Steve Jobs, Apple co-founder, died Wednesday at the age of 56 after battling with pancreatic cancer for years.

Apple announced his death in a brief statement, without providing any details about where he died. We are deeply saddened to announce that Steve Jobs passed away today, the company said in a brief statement.

Jobs was diagnosed with a rare form of pancreatic cancer in 2004 and had an operation in 2004, a liver transplant in 2009 and took three leaves of absence before he permanently resigned as the CEO of Apple Aug. 24.

I have always said if there ever came a day when I could no longer meet my duties and expectations as Apple's CEO, I would be the first to let you know. Unfortunately, that day has come, Jobs wrote in a letter to the board of directors then.

Jobs also seemed to have come to terms with the concept of death.

No one wants to die. Even people who want to go to heaven don't want to die to get there. And yet death is the destination we all share. No one has ever escaped it. And that is as it should be, because death is very likely the single best invention of life. It is life's change agent,“ Jobs said.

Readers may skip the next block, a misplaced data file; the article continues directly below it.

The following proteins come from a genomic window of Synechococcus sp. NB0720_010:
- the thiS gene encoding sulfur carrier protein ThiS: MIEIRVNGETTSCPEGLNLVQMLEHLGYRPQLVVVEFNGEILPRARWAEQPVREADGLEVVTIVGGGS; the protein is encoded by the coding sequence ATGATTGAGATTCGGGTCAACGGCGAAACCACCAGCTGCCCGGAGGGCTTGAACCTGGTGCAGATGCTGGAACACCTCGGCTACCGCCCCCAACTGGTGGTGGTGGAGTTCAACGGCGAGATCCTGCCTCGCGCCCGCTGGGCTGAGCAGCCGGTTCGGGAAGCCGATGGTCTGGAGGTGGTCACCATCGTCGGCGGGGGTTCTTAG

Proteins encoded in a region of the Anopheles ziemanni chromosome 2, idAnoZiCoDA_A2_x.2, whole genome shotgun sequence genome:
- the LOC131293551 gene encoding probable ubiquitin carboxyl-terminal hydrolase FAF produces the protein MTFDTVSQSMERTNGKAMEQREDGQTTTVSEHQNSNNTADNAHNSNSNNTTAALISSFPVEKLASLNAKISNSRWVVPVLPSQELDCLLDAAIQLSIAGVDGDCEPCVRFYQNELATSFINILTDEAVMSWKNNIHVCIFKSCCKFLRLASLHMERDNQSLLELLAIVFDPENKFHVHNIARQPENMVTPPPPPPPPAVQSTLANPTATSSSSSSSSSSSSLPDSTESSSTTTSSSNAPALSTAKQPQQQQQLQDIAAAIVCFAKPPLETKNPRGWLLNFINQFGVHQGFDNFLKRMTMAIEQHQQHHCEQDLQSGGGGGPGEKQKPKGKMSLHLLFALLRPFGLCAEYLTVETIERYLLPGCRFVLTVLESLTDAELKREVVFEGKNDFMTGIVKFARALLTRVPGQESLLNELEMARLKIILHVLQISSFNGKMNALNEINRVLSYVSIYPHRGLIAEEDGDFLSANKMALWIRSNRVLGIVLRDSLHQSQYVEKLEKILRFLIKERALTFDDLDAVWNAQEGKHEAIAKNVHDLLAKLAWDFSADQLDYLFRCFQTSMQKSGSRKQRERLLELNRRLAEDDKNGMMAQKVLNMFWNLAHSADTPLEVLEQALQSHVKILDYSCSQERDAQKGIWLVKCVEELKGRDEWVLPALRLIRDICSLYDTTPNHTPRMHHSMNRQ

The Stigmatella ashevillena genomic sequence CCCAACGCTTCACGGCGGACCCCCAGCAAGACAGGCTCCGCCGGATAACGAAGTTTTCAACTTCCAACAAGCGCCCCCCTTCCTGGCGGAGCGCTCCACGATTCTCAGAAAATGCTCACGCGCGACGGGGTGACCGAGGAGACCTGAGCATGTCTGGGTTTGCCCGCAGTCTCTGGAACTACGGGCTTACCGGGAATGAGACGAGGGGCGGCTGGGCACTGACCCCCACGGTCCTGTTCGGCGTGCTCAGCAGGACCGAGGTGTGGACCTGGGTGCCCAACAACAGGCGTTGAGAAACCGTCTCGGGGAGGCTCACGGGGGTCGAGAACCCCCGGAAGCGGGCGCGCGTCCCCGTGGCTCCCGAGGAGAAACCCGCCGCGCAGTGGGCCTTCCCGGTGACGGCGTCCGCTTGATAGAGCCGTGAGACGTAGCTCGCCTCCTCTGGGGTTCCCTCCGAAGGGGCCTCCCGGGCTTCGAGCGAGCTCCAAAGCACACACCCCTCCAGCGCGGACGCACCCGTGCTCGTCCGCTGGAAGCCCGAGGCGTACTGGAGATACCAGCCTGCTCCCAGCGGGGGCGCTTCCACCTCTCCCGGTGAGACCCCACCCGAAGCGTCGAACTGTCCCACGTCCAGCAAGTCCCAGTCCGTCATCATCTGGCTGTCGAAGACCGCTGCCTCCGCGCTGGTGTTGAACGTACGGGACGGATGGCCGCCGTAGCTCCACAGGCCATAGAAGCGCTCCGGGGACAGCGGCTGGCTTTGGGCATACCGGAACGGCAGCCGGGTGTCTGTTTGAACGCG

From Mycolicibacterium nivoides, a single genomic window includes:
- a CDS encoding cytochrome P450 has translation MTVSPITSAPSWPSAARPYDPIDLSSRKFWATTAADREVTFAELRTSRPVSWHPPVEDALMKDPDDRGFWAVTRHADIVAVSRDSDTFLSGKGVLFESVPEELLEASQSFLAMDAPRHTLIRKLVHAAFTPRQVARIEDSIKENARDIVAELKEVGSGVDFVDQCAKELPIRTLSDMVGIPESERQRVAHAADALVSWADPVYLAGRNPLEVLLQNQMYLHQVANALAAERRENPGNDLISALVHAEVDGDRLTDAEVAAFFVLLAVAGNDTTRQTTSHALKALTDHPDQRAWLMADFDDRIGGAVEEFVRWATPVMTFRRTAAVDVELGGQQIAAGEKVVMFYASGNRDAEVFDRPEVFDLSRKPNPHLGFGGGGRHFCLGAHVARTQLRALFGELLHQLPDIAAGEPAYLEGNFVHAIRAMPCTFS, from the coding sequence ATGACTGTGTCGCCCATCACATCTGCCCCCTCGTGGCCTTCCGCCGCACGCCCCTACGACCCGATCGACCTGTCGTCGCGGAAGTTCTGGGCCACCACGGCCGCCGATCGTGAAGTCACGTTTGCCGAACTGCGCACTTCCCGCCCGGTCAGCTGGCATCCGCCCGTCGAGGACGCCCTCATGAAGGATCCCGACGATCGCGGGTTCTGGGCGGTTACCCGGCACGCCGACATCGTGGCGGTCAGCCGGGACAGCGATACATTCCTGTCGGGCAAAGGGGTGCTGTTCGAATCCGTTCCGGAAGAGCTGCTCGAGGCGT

Jobs spoke about death in a 2005 speech that he gave to Stanford graduates.

Remembering that I'll be dead soon is the most important tool I've ever encountered to help me make the big choices in life. Because almost everything -- all external expectations, all pride, all fear of embarrassment or failure -- these things just fall away in the face of death, leaving only what is truly important. Remembering that you are going to die is the best way I know to avoid the trap of thinking you have something to lose. You are already naked. There is no reason not to follow your heart, Jobs said.

Your time is limited, so don't waste it living someone else's life. Don't be trapped by dogma -- which is living with the results of other people's thinking. Don't let the noise of others' opinions drown out your own inner voice, he said.